English Reformed Church

Amsterdam, Netherlands

The English Reformed Church is one of the oldest buildings in Amsterdam. It is home to an English-speaking congregation which is affiliated to the Church of Scotland and to the Protestant Church in the Netherlands. The Begijnhof, an enclosed courtyard, was a 14th-century residence for the sisterhood of the Catholic Beguines, and the church was originally established as their chapel. It was confiscated from the Catholic lay sisterhood during the Reformation. For this reason, the church is invisible from the street and can only be discovered by entering the courtyard through an inconspicuous archway.

As with other city churches, the keys of the chapel were surrendered to the Municipality when Amsterdam sided officially with the Prince of Orange and formally adopted Calvinist doctrines in 1578. The church, controlled by the Beguines, was taken by the city council and closed. In 1607, the church was re-opened for worship when the Municipality presented it to the English-speaking Protestants living in the city. Since then, services in English have continued practically without interruption to the present day.

Since the late 1970s, the church has provided Amsterdam with an important platform for the performance of chamber music of all periods and styles with over 70 concerts a year. In particular, it has given many young artists the opportunity to launch their careers. The Academy of the Begijnhof, founded by a former church organist, is now one of Amsterdam's premier baroque orchestras.

References:

Comments

Your name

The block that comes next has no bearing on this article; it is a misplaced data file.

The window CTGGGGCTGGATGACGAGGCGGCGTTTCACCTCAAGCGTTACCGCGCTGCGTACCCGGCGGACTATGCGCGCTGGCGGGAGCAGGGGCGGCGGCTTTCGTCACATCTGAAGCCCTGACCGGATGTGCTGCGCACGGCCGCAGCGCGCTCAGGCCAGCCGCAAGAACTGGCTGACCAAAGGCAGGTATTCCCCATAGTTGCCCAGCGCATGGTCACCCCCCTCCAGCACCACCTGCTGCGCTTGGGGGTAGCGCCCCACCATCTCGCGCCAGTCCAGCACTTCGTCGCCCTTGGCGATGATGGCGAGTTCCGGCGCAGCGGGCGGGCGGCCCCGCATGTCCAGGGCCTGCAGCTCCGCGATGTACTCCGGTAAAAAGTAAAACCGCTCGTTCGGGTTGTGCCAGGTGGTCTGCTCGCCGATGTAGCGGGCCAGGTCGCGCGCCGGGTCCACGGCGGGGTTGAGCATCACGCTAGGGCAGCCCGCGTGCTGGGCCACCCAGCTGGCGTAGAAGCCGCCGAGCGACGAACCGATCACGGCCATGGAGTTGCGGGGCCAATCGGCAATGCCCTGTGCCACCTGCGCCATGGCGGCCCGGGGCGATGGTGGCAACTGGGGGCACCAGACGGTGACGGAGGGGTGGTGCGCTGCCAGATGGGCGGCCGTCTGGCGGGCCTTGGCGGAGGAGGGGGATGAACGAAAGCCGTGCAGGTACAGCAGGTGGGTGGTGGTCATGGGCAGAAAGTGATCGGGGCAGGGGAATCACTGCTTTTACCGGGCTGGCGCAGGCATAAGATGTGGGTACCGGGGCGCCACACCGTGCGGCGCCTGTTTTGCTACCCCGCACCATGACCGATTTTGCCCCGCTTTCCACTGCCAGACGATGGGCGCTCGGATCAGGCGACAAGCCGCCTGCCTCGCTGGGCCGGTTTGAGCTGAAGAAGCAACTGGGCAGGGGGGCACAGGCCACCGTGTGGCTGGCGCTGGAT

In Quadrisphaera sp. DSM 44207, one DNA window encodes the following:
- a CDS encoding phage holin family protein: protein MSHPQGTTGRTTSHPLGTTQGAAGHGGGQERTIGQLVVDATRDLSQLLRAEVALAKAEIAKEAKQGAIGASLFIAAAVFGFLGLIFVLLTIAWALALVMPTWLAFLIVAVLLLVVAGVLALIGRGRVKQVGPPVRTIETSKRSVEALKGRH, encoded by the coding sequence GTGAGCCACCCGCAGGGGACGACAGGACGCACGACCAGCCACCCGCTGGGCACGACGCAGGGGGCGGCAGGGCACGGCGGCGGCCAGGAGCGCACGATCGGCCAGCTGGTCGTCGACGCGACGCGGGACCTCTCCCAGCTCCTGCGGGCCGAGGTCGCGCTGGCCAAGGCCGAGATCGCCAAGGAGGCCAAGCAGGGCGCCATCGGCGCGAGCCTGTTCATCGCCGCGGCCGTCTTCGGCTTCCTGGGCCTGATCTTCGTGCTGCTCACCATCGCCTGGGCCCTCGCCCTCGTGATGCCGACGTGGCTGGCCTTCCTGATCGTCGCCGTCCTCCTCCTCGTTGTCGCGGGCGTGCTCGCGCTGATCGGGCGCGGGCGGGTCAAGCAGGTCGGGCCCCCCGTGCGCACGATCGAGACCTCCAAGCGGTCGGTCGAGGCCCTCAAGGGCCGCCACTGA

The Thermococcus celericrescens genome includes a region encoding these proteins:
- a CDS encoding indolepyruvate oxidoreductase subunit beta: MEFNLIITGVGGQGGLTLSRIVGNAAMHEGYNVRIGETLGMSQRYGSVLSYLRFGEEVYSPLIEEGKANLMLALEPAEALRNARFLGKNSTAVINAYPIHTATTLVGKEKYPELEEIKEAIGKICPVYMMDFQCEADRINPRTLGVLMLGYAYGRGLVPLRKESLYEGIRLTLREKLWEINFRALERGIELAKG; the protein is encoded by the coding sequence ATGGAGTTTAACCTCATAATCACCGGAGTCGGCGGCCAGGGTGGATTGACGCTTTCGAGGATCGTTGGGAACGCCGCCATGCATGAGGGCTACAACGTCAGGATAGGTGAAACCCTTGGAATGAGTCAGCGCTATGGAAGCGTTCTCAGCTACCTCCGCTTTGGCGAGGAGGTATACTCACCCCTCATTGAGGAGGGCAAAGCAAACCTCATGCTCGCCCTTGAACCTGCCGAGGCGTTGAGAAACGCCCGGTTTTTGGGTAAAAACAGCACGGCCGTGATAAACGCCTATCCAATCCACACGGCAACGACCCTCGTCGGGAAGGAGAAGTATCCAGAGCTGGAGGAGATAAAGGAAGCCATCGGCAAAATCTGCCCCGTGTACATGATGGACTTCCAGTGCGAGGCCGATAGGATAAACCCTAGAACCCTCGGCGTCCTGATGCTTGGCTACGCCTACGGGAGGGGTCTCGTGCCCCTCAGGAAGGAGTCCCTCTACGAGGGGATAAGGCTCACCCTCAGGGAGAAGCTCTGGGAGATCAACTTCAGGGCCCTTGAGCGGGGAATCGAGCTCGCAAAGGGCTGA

Details

Founded: 14th century
Category: Religious sites in Netherlands

Rating

4.5/5 (based on Google user reviews)

User Reviews

Oladiran Wale (2 years ago)
It was a cool service with welcoming faces all around.
Claire Kim (3 years ago)
love the service and the church
Aurélio Furlan (3 years ago)
Really nice church. ?
Xahed Ale (3 years ago)
The church is known as the Engelse Kerk (the English Church). With its unique interior and architecture, this church is one of the biggest attraction around Dam Square.
Powered by Google

Featured Historic Landmarks, Sites & Buildings

Historic Site of the week

Rosenborg Castle

Rosenborg Palace was built in the period 1606-34 as Christian IV’s summerhouse just outside the ramparts of Copenhagen. Christian IV was very fond of the palace and often stayed at the castle when he resided in Copenhagen, and it was here that he died in 1648. After his death, the palace passed to his son King Frederik III, who together with his queen, Sophie Amalie, carried out several types of modernisation.

The last king who used the place as a residence was Frederik IV, and around 1720, Rosenborg was abandoned in favor of Frederiksborg Palace.Through the 1700s, considerable art treasures were collected at Rosenborg Castle, among other things items from the estates of deceased royalty and from Christiansborg after the fire there in 1794.

Soon the idea of a museum arose, and that was realised in 1833, which is The Royal Danish Collection’s official year of establishment.